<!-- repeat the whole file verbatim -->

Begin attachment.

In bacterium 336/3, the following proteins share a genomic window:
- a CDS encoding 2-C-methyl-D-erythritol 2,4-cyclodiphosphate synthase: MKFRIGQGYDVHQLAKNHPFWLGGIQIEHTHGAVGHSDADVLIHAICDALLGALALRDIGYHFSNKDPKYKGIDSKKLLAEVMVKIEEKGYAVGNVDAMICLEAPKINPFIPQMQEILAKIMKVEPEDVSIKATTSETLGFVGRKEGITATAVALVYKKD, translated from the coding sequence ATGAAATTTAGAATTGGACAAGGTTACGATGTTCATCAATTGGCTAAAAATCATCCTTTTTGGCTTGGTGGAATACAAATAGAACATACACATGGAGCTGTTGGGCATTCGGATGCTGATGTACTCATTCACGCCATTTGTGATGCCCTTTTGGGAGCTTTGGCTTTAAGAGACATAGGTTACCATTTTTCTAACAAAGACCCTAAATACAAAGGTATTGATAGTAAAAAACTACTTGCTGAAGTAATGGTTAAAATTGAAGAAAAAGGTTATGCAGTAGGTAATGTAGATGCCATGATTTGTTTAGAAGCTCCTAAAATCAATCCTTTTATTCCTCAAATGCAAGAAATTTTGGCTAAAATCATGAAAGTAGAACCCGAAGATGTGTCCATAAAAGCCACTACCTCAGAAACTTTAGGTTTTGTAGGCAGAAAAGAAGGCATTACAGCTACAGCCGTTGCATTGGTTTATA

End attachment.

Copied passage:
In bacterium 336/3, the following proteins share a genomic window:
- a CDS encoding 2-C-methyl-D-erythritol 2,4-cyclodiphosphate synthase: MKFRIGQGYDVHQLAKNHPFWLGGIQIEHTHGAVGHSDADVLIHAICDALLGALALRDIGYHFSNKDPKYKGIDSKKLLAEVMVKIEEKGYAVGNVDAMICLEAPKINPFIPQMQEILAKIMKVEPEDVSIKATTSETLGFVGRKEGITATAVALVYKKD, translated from the coding sequence ATGAAATTTAGAATTGGACAAGGTTACGATGTTCATCAATTGGCTAAAAATCATCCTTTTTGGCTTGGTGGAATACAAATAGAACATACACATGGAGCTGTTGGGCATTCGGATGCTGATGTACTCATTCACGCCATTTGTGATGCCCTTTTGGGAGCTTTGGCTTTAAGAGACATAGGTTACCATTTTTCTAACAAAGACCCTAAATACAAAGGTATTGATAGTAAAAAACTACTTGCTGAAGTAATGGTTAAAATTGAAGAAAAAGGTTATGCAGTAGGTAATGTAGATGCCATGATTTGTTTAGAAGCTCCTAAAATCAATCCTTTTATTCCTCAAATGCAAGAAATTTTGGCTAAAATCATGAAAGTAGAACCCGAAGATGTGTCCATAAAAGCCACTACCTCAGAAACTTTAGGTTTTGTAGGCAGAAAAGAAGGCATTACAGCTACAGCCGTTGCATTGGTTTATA